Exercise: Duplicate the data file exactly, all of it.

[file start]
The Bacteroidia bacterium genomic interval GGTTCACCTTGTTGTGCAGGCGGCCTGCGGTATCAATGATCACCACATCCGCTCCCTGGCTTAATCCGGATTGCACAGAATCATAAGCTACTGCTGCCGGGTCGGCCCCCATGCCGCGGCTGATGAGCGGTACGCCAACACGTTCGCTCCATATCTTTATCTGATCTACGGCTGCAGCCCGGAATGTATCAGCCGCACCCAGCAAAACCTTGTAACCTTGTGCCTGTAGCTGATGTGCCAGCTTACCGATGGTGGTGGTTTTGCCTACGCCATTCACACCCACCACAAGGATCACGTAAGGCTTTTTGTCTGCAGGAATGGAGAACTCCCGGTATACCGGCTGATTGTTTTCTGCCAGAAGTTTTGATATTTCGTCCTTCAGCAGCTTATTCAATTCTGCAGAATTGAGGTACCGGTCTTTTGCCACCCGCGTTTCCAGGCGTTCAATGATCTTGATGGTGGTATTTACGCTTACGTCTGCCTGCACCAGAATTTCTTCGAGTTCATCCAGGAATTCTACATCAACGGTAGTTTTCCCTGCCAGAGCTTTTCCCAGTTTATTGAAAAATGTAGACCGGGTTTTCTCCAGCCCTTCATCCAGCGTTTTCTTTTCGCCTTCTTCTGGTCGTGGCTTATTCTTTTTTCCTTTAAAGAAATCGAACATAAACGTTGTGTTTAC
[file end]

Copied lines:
The Bacteroidia bacterium genomic interval GGTTCACCTTGTTGTGCAGGCGGCCTGCGGTATCAATGATCACCACATCCGCTCCCTGGCTTAATCCGGATTGCACAGAATCATAAGCTACTGCTGCCGGGTCGGCCCCCATGCCGCGGCTGATGAGCGGTACGCCAACACGTTCGCTCCATATCTTTATCTGATCTACGGCTGCAGCCCGGAATGTATCAGCCGCACCCAGCAAAACCTTGTAACCTTGTGCCTGTAGCTGATGTGCCAGCTTACCGATGGTGGTGGTTTTGCCTACGCCATTCACACCCACCACAAGGATCACGTAAGGCTTTTTGTCTGCAGGAATGGAGAACTCCCGGTATACCGGCTGATTGTTTTCTGCCAGAAGTTTTGATATTTCGTCCTTCAGCAGCTTATTCAATTCTGCAGAATTGAGGTACCGGTCTTTTGCCACCCGCGTTTCCAGGCGTTCAATGATCTTGATGGTGGTATTTACGCTTACGTCTGCCTGCACCAGAATTTCTTCGAGTTCATCCAGGAATTCTACATCAACGGTAGTTTTCCCTGCCAGAGCTTTTCCCAGTTTATTGAAAAATGTAGACCGGGTTTTCTCCAGCCCTTCATCCAGCGTTTTCTTTTCGCCTTCTTCTGGTCGTGGCTTATTCTTTTTTCCTTTAAAGAAATCGAACATAAACGTTGTGTTTAC